Friday, October 20, 2017

St Nicholas Upgraded in Italy

I recently learned that last year, the Congregation for Divine Worship approved a request of the Italian Bishops’ Conference to make the memorial of St Nicholas obligatory in Italy; on the General Calendar of the OF it remains at the lowest grade of feasts, optional memorial, on his traditional day, December 6th. As Fr Hunwicke pointed out, with his great talent for witty expressions, St Nicholas has “as large a portfolio of Patronages as a Renaissance cardinal”, and there are of course plenty of places and ecclesiastical institutions where his feast is kept with a higher degree of solemnity as that of a patron.
Altarpiece of Saint Nicolas, by the Master of the Legend of Saint Lucy (active ca. 1480-1510 in Bruges).
In a circular letter to the Italian bishops, the head of the Conference, Angelo Card. Bagnasco, the Archbishop of Genua, highlighted not only the strength of devotion to St Nicholas among Italians, who boast the possession of his major relics in the city of Bari in Puglia, but also the ecumenical importance of this devotion. His feast is extremely prominent in the Byzantine tradition, as evidenced by the popularity of his name among the Greeks and Slavs. (In the movie “My Big Fat Greek Wedding”, there is a scene in which the groom is introduced to his Greek fiancée’s family, including ten cousins named Nick and one Nicky.) He is named in the preparation rite of the Divine Liturgy, alongside such Doctors of the Church as Ss Basil the Great, Gregory of Nazianzus, John Chrysostom, Athanasius and Cyril. The Russians traditionally honor him as a patron of the nation alongside St Andrew the Apostle, and prior to the 1917 revolution, the imperial government maintained a pilgrim hospice at Bari. On Thursdays, there is a special commemoration of him alongside the Apostles when there is no major feast to celebrate, roughly the equivalent of the Roman Saturday office of the Virgin, and the translation of his relics is celebrated on May 10th.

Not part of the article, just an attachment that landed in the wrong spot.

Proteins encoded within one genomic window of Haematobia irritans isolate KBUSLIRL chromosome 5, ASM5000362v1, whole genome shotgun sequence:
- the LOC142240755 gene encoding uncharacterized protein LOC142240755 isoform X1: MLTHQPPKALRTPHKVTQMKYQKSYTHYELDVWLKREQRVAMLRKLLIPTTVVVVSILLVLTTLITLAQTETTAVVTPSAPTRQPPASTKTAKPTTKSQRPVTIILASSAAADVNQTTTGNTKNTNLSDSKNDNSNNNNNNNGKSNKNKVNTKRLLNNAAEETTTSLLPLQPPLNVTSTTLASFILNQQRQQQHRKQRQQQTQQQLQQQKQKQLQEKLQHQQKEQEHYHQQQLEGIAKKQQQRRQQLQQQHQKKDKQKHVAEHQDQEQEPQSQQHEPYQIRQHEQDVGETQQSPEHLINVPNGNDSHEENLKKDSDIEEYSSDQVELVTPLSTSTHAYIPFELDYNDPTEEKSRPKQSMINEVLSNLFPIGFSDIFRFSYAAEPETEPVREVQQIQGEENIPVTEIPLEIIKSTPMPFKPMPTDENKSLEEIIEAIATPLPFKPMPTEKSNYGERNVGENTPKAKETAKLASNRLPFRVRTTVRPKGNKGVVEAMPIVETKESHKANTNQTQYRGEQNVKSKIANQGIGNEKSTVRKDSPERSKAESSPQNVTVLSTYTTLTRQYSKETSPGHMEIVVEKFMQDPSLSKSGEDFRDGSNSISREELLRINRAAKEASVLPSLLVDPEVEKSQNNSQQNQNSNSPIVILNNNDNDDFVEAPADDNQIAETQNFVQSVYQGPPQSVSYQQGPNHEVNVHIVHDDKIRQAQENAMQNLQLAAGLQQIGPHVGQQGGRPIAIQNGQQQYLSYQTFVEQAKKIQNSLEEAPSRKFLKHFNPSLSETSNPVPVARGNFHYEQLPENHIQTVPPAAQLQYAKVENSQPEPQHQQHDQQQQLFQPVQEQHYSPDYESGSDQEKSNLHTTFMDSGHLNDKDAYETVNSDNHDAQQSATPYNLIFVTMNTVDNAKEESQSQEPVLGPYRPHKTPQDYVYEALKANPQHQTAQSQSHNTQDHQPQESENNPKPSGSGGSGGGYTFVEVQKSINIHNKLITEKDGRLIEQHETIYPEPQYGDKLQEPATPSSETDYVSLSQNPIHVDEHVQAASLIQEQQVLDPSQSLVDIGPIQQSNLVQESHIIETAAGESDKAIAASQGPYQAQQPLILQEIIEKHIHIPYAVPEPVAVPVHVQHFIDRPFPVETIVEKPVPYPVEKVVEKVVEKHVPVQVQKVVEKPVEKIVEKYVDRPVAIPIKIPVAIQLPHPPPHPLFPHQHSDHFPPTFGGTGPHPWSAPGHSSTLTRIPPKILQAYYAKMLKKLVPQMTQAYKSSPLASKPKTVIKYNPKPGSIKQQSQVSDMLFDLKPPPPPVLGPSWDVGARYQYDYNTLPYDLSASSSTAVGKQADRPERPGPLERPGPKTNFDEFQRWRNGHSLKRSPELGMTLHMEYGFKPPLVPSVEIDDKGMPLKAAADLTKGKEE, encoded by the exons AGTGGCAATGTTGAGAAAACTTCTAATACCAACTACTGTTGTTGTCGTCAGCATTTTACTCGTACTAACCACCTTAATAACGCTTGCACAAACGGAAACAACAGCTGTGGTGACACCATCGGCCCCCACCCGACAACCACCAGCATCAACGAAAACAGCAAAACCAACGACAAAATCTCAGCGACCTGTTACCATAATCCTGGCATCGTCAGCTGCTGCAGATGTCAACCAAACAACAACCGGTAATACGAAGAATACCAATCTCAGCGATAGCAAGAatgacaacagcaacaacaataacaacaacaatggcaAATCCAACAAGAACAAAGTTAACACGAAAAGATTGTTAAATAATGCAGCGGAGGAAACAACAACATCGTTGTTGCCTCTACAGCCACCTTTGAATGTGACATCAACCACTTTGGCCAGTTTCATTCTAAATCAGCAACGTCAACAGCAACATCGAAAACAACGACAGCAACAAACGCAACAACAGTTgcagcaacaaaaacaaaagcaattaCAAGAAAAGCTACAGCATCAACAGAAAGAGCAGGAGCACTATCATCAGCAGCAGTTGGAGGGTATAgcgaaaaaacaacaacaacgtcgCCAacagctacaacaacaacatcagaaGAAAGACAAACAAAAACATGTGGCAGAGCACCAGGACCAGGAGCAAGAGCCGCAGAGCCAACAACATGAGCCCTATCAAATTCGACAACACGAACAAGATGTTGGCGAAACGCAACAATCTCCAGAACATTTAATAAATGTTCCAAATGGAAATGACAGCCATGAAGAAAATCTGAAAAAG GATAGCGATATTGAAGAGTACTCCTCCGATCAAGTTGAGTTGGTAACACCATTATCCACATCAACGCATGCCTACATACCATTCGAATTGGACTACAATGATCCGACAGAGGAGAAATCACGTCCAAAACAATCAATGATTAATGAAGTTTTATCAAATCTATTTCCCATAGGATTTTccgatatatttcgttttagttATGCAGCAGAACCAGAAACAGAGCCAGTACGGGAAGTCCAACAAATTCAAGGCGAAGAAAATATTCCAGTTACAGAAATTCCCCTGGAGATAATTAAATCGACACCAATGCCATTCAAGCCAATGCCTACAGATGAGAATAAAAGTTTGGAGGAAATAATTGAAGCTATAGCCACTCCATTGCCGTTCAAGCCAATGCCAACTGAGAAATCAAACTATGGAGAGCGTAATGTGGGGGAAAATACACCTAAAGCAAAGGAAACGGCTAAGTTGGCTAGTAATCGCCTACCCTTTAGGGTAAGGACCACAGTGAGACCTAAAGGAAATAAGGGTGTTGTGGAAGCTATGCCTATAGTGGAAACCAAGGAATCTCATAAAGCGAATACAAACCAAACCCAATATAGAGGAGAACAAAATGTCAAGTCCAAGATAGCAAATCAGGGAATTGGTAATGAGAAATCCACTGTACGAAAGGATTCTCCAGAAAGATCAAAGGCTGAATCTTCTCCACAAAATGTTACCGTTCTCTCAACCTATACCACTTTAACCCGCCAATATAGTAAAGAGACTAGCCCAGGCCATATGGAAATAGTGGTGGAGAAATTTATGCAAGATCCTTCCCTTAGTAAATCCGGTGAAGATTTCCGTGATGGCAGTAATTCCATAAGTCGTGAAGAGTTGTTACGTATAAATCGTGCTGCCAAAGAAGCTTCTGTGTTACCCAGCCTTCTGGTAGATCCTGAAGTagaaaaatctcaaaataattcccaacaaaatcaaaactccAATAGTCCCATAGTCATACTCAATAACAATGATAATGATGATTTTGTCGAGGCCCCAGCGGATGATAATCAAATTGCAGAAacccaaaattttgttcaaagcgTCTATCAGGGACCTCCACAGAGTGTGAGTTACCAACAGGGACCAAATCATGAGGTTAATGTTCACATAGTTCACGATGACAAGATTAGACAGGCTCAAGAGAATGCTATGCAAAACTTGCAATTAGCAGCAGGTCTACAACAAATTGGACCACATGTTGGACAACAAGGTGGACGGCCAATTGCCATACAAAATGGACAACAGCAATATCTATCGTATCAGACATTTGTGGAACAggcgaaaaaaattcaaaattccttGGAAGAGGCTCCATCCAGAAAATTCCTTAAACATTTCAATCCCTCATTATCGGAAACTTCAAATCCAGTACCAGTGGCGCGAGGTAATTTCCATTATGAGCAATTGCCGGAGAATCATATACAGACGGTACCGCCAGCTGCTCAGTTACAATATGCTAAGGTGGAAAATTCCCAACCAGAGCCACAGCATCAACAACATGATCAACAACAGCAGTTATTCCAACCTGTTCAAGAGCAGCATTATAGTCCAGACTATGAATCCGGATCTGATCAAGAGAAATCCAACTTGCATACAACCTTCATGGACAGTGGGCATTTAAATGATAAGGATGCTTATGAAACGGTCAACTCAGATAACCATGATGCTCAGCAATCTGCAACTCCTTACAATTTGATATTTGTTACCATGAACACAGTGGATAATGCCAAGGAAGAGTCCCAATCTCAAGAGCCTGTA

In the beautiful Byzantine custom of giving distinctive epithets to the more important Saints, that of St Nicholas is “thaumatourgos – wonderworker.” The liturgy refers to this repeatedly, as for example this text from the beginning of Orthros: “Thou shinest forth upon the earth with the rays of miracles, wise Nicholas, and movest every tongue to the glory and praise of Him who glorified Thee upon the earth; do Thou, elect among the Fathers, beseech Him, that those who honor thy memory with love and faith may be delievered from every pain.”

The traditional Roman Collect for his feast also refers to this tradition: “O God, Who didst glorify the blessed Bishop Nicholas with innumerable miracles; grant, we beseech Thee, that, by his merits and prayers, we may be saved from the fires of hell.” In the post-conciliar reform, it was determined that Modern Man™ is better off not hearing about miracles or hell when at prayer, and a shiny new Collect was put in the Missal to replace the dusty old one: “We humbly beseech Thy mercy, o Lord, and, by the intervention of the blessed bishop Nicholas’ prayer, keep us safe in all dangers, that the way of salvation may lie freely open to us.” It often seems to me that the ecumenical implications of such reforms were hardly considered, back when this sort of thing seemed like a good idea; and likewise, that we should give more attention to the ecumenical implications of Pope Benedict’s achievement in giving the traditional texts back to the Church by the motu proprio Summorum Pontificum. It is much to be hoped for that this decree will be made general for the whole Roman Rite.

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